As work continues on behind the hoardings on our new shop, bringing together two floors of our public spaces, we met with Peter Morris from architects Allford Hall Monaghan Morris to learn more about their plans, the challenges designing for the Barbican’s architecture and how it connects with their existing architectural relationship with the Barbican…
Allford Hall Monaghan Morris was responsible for design a major overhaul of the Barbican’s public spaces ten years ago, how does it feel to return to the space for another large-scale project?
In the first place the Barbican is a very significant and much cherished work of architecture and so it’s always a privilege, and responsibility, to be working within it.
As for the Barbican Public Spaces project, that was a really big deal for the practice at the time and so we’re delighted to be asked back to work within the public spaces again for the retail project. It’s not often you get the opportunity to revisit your own work to tune it to changing circumstances.
How will you use the existing architecture and design elements from this earlier foyer project to influence this build?
A driving idea behind the earlier project was that the new facilities we introduced into the public spaces, the bars, cafes, box offices and so on, should be seen as large pieces of furniture carefully placed within the powerful architecture.
To support that idea they shared common detailing and materials – dark metal cladding contrasting with the rough texture of the pick hammered concrete – and we’ve carried this treatment through into the main structural elements of the new shop so that it can be seen to be part of that same family.
We’ve then introduced a new material into the shop front and counters themselves, which refers to the bronze coloured metalwork used throughout the centre – door furniture, stair handrails, push plates etc – in other words the bits of the building which the visitor actually touches.
What are the first steps when it comes to imagining the design such as this?
In this case an early step in the design process was to work out exactly where to put the new shop within the public spaces, bearing in mind the need for it to remain accessible whenever the Centre is open as well as the desire for it to be easily found.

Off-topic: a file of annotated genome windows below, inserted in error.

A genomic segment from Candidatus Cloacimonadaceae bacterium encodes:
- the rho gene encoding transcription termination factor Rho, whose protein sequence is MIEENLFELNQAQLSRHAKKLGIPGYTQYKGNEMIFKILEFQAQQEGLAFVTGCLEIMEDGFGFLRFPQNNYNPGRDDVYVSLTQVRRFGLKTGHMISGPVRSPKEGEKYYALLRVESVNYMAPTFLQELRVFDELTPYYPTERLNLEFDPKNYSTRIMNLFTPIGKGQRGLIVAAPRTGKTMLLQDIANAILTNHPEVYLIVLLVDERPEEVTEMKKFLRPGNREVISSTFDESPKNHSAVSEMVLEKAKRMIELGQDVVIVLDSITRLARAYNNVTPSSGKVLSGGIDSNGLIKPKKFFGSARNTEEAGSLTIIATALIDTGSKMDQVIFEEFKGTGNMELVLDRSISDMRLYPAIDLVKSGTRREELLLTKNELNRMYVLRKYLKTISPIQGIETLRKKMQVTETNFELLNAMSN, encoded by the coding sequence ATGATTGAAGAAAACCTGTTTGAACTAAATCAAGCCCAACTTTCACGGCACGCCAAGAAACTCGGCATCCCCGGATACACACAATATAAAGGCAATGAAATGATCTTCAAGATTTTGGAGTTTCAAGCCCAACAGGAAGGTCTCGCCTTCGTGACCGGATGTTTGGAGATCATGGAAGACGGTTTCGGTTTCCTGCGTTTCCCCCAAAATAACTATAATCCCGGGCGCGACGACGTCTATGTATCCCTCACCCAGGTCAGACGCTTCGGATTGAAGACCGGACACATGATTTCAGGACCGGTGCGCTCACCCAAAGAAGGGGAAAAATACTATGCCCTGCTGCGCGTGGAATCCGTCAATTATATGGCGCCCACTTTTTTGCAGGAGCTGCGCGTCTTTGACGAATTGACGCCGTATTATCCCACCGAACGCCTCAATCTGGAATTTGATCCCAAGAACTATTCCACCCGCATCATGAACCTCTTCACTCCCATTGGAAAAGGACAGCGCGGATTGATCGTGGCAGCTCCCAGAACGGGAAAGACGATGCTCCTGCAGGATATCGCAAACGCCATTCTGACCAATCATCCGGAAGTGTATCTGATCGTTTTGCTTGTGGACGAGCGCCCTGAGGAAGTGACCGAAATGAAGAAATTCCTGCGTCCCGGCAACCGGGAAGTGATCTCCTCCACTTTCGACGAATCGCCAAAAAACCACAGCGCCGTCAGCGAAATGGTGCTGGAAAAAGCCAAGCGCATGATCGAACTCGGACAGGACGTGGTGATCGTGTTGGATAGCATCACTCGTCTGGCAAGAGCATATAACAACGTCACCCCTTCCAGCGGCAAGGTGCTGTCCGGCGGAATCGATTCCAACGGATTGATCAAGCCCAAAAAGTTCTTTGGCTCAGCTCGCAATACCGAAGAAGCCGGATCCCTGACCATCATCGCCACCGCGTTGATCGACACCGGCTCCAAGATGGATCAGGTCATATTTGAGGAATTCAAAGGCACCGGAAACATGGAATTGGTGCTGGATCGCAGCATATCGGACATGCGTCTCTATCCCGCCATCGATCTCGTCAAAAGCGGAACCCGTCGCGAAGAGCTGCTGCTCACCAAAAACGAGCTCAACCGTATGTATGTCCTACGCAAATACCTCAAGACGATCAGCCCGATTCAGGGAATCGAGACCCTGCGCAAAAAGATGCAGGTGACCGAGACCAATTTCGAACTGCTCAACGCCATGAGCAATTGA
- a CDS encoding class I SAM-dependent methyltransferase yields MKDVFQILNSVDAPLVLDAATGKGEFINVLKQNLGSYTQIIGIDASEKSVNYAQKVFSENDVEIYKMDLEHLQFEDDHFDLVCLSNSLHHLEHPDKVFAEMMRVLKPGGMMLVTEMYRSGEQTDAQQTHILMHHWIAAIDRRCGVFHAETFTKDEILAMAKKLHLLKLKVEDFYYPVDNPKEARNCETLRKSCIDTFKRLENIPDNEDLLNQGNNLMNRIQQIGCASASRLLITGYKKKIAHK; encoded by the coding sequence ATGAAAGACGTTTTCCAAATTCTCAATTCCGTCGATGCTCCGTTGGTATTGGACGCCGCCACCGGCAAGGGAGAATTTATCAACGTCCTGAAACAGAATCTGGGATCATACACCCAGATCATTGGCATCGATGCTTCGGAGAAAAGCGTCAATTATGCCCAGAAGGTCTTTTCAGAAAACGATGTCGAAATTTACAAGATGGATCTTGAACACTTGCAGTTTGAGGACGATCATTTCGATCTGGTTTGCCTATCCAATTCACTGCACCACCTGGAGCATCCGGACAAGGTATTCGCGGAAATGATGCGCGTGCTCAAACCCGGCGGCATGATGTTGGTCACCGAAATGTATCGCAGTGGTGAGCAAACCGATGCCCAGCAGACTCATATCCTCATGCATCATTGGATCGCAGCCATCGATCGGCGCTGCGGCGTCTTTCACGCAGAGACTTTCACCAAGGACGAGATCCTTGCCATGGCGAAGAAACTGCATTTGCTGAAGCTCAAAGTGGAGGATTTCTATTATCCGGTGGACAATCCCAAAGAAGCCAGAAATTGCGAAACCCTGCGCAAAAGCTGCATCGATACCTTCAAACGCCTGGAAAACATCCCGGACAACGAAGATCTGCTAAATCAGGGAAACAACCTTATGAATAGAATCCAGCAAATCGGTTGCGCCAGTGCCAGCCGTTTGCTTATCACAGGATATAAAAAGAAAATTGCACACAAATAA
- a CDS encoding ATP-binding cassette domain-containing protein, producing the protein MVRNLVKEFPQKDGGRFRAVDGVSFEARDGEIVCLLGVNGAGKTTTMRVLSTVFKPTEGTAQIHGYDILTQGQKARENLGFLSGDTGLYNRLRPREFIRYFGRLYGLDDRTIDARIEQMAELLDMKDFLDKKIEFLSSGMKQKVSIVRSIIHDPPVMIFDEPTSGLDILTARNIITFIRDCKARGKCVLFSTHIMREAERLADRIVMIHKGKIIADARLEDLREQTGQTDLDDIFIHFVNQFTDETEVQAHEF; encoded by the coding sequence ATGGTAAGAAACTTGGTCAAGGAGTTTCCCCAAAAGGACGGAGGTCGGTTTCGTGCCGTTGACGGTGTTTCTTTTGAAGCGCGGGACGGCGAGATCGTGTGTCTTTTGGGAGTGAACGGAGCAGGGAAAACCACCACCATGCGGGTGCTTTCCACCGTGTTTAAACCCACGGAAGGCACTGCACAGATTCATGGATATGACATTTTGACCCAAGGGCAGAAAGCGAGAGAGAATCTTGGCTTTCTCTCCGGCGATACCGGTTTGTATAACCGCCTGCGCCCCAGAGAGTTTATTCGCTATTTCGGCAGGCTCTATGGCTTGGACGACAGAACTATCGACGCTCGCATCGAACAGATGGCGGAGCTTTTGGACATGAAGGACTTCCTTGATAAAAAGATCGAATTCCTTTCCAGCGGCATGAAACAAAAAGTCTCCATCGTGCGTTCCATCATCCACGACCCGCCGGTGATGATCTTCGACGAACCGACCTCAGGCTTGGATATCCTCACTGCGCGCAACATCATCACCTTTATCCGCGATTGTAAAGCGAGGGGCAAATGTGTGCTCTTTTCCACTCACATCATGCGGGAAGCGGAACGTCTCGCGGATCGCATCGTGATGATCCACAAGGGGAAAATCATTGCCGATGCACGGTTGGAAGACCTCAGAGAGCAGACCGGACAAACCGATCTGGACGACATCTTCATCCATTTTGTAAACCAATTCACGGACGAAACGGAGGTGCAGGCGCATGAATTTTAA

What considerations did you have to make when designing such a major build within the foyer space?
The public spaces are spatially complex, a grid of massive concrete columns interwoven by strong horizontal floors, giving unexpected glimpses from one part of the foyers to another at every turn.
Inserting a new deck within this to create the new shop, while retaining this sense of solid and void, hit and miss, was really important, as was maintaining the existing long views across the foyers through the shop.
What were the challenges of designing a new retail space – both logistical and creative?
To be able to function effectively shops need all sorts of pragmatic things like storage and lots of walls as a backdrop to the display of its wares. In this case we knew that we wanted to keep the shop as visually discreet as possible in order to maintain the relative transparency across the foyers.
This is where having the lower floor came into its own, a natural place to locate taller displays and so allowing the displays in the upper floor to be kept low level and treated more like displays in a museum or gallery.
Read more about AHMM’s projects with the Barbican including our Foyers, Cinemas and Art Gallery on their website.
Find out more about the brand new commissions that will feature in our new retail space in our Design collection.